• njtransplant

      Jennifer,
      I just have one question…and your point was?

      • Jennifer

        Bill this type of attitude is the problem with society today.

        My point is that the school couldn’t find anything better to come with for children’s lunches, some of which are paid for by your tax dollars. I pay my taxes to California so when I open up a school menu and see the breakfast option as “granola with almonds” “fresh oranges” and “white skim milk.” For lunch a “roasted turkey on whole wheat” “steam broccoli” and “brown rice” with “white skim milk” As a parent I know that my child is eating a good meal. Not getting overloaded with sugar, empty carbs, and SODIUM all of which increase obesity.

        If my kid came home and told me he had an “otter value meal” packed with enriched flour and high in sodium but hey its okay because he had some fruit and veggies I would have a fit.

        Obesity is an epidemic and comes from what you put in your mouth. Catering to fast food chains does nothing to teach children to eat properly and the school need not be catering to fast food, it needs to cater towards these children. Most people I know don’t even take their kids out to eat you cannot be healthy and eat fast food loaded in salt and preservatives.

    • Frizzel

      When you grew up here you didn’t know anything about proper diet??? When was this, 1930? When I grew up here That was all they taught us in our Health and PsyEd classes. Food groups, more veggies than meat (something I still am not in favor of haha), etc…. If you were awake you would have learned this. Taco Johns isn’t really junk food if you take a look at the other options out there. I’m guessing the tortilla shells aren’t organic, but the lettuce, tomatoes, sauce and even the hamburger aren’t as bad as a McD’s happy meal. And yes, happy, hippy organic onlys would be nice but the costs involved would be insane. Seriously though, if you didn’t pick up on this, you slept through more classes than I did!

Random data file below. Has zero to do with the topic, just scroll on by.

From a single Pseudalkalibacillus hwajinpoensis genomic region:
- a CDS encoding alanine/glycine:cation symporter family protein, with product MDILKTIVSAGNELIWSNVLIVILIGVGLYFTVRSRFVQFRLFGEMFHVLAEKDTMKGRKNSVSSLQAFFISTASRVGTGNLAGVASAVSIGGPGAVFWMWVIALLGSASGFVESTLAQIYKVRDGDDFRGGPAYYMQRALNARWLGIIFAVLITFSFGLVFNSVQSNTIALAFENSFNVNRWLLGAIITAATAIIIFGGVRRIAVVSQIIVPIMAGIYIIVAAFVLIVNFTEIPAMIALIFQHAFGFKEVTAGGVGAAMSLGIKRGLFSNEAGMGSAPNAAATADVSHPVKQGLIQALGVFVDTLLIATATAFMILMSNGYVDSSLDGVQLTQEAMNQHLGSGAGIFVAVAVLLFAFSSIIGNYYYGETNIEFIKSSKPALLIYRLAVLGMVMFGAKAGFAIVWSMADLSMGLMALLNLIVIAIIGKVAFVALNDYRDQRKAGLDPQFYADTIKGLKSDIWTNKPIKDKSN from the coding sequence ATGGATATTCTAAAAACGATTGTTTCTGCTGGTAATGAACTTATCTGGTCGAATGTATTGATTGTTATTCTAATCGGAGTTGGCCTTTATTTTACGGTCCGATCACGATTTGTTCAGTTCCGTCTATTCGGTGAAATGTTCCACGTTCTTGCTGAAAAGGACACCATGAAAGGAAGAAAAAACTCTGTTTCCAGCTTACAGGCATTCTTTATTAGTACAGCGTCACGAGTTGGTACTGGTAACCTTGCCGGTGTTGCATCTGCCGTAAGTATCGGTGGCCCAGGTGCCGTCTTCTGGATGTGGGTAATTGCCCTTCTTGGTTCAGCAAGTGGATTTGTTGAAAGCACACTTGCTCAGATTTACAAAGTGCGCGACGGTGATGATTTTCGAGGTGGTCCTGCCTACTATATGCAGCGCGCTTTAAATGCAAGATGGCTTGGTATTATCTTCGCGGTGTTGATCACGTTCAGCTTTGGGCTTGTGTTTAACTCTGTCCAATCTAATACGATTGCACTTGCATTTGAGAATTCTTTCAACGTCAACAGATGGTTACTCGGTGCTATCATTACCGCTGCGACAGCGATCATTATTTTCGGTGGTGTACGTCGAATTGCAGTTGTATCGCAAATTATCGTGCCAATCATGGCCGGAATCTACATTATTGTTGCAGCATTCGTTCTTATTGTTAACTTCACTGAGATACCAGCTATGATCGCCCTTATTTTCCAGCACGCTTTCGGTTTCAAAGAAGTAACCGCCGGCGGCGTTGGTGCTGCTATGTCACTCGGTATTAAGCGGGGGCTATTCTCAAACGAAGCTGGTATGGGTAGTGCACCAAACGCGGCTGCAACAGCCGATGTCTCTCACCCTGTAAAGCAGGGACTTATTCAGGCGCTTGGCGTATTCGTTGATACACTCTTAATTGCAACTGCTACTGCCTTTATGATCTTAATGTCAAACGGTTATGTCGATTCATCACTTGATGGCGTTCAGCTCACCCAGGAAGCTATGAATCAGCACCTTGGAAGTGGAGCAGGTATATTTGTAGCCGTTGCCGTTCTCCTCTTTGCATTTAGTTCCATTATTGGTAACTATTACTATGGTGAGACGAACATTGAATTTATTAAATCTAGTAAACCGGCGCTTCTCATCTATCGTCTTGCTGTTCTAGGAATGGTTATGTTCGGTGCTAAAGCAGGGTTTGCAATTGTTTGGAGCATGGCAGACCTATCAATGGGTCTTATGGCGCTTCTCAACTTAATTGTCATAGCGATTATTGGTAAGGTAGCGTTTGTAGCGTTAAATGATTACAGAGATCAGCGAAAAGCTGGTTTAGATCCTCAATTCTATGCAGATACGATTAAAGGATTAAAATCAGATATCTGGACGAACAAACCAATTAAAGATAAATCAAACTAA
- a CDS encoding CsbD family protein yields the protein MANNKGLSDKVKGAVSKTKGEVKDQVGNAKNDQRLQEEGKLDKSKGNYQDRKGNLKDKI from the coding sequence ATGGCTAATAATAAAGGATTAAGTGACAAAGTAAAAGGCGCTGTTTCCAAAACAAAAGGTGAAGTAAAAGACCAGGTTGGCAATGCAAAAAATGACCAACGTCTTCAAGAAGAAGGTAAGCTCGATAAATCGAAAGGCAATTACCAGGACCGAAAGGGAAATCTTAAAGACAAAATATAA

• Jennifer

    I wanted to add a better alternative. Below I have attached a nutrition break down for taco johns.

    http://www.tacojohns.com/images/data/files/nutrition_info.pdf

    I wanted to add a better alternative to having a “Taco Johns” taco would be a a taco with 100% whole wheat tortilla and chicken (which is better then ground beef), loaded with veggies. I am 12 years with a Hispanic man, we don’t allow our children to eat “regular” tortillas. Very fattening, little nutritional value. Another alternative is whole grain pita bread as well. Children learn to live by example and the school gets a thumbs down for setting healthy eating expectations.

  • MichaelJ

    “I know that a taco might not be the most healthy food item for students, but I think it’s a good compromise.”

    Who said we had to compromise?